1,000 feet, this city can certainly do half as well.
And the need is urgent. Professor Janney
made a thorough investigation of the mountains
to the east of this city and declared that the folds
of the mountains on this side were much greater
than on the east, and the volume of water when
tapped would be much greater than on the On
There should be quick Work inaugurated in
this matter. Tho call should come from the Com
mercial club, the strong men of the city should
be glad to respond, and the city government
should welcome the call and participate in the
meeting, thankful for such counsel as might there
be offered, for the need of swift action is imperative.
A Hail Eliminator
RURAL Franco is exulting over the invention
of a "hail destroyer,", by Comte de
Beauchamp. The Comte, who is a dis
tinguished physician, some time ago made the
discovery that hail cannot form in air denuded
of electricity, and went to work to try to turn
tho discovery to a practical use. In the fruit
growing region of France, it Is estimated that
$40,000,000 worth of fruit is annually destroyed
Last year tho Comte perfected his invention,
in an instrument something like a lightning
conductor, which has the effect of draining tho
atmosphere of electricity, and made tests In
some of the orchards and gardens near Paris. It
worked like a charm; the districts were per
fectly protected, while surrounding districts
wore ravaged by hall storms. Tho Doctor calls
his instruments "Electric Dams," and they
cost about $1,000. Now, tho municipality r of
Paris is going to attach those dams to her three
highest stations. The Eiffel tower, the Sacre
Coeur and the Pantheon, forming a great
protective triangle, and the gardeners and fruit
growers all around Paris are busy pubting up
tho "dams." They do not, of course, stop
storms, but tho moisture falls in rain instead of
Tho question was asked Job:
"Hast thou seen the treasures of tho Hail?
'Which. I have reserved against the time of
"Against tho day of battle and war?"
And Comte Beauchamp might answer: "Nofbut
I have kicked the stuffing out of it and mate
the fruits and gardens immune from it." '
If his invention is the success it is claimed
to be, it not only will protect the fruits and
flowers, but it will protect men and animals
from lightning, which now levies heavy assess
ments every year upon the human race, and ,
proves anew that man is on the certain way
to have dominion over the earth and all nature's
Always The Way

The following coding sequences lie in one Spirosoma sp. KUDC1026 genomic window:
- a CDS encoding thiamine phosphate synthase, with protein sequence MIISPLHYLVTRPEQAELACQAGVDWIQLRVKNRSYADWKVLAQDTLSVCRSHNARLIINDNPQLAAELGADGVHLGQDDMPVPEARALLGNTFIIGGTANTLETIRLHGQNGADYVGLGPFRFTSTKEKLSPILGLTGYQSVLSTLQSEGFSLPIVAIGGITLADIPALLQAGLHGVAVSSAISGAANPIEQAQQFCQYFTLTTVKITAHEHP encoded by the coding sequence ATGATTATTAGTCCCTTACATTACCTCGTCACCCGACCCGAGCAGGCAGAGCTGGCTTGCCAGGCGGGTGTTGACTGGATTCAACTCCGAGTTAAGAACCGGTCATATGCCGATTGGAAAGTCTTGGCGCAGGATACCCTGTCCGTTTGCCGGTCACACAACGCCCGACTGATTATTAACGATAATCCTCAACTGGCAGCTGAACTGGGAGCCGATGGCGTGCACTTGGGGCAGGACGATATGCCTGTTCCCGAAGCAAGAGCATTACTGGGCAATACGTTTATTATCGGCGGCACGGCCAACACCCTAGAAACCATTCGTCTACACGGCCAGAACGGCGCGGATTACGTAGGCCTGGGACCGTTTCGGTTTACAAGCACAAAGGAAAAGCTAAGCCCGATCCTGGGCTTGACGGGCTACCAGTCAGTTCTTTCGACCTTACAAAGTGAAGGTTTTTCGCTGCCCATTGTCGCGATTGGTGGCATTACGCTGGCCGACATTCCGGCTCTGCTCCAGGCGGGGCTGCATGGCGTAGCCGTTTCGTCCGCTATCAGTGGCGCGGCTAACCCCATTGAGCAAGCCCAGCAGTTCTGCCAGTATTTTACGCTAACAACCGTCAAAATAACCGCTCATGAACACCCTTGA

WHEN a great national crisis comes, it is
queer in how many ways it is syihboled
by the people.
Our great Civil war had not been in pro
gress six months before the ladies' dresses were
more than half "soldier clothes," and in a hun
dred ways, in clothing, in action, in the songs p
sung at theaters, in the conduct of public as-
semblies, one was reminded that the furious 1
war was going on. In a little while the fre
quency of mourning robes were reminders that
loved ones had gone down under the battle's
It is so with all nations, we suspect. In the
last few months there was a crisis in England.
Not many outside know how near a great war
was iminent. There was not much said for
outside ears, but the feeling in England was
intense. Now that feeling Is finding expression.
A late cable says that in London, bridge has i
given way to poker. That gives the English- ;
men a chance to keep bluffing, and just among
ourselves, when they shall have perfectly
mastered the game, they will be better prepared
for war than ever before.
Mrs. Hamilton's Birthday
A FRIEND reminds us that last Tuesday was
the seventy-third birthday of our old time
priestess, Mrs. Fidelia B. Hamilton, and
hurls "a shame on you" that we did not on that
day call in the long roll her name. We plead
guilty. A quarter of a century ago no circle was
complete here if Doctor and Mrs. Hamilton were
not presnt. Since then the Doctor has fallen
asleep, and great sorrows have come to Mrs.
Hamilton. But she has learned that the best way
to mitigate sorrow Is through toil and toil of
that kind which lifts souls up to higher planes.
So she at seventy-three Is organise in the x
church at Woodside, 111., where she lives, she has '
beside music classes and frequent musicals; she
is training around her a score of young ladies in '
higher music and higher wisdom; she works inces
santly and "age does not seem to wither her or
custom change the infinite variety ' which keeps
her genius ever advancing and keeps her dream i
of making her little world brighter and brighter, j
which dream to her is at once a perpetual song
and a perpetual lullaby.
It was she who awakened the first music ever j
heard in St. Mark's cathedral in this city; it is
a pleasant song that its notes still linger there.
She is blessing another place now, but she is so
working that in the great choir above she will
have a voice, and at her entrance there we fancy
there -will a thrill run through all the harps,
there and down the emerald aisles, welcomes in
numerable and songs sweeter than the love songs
of mating birds will greet her coming.
In the attempt at suicide of the murderer
Morris at the penitentiary is a suggestion for one ,
way to rUl the state of such criminals.
"Have you a flreloss cooker?"
"No; but I've got a cookless fire." Baltimore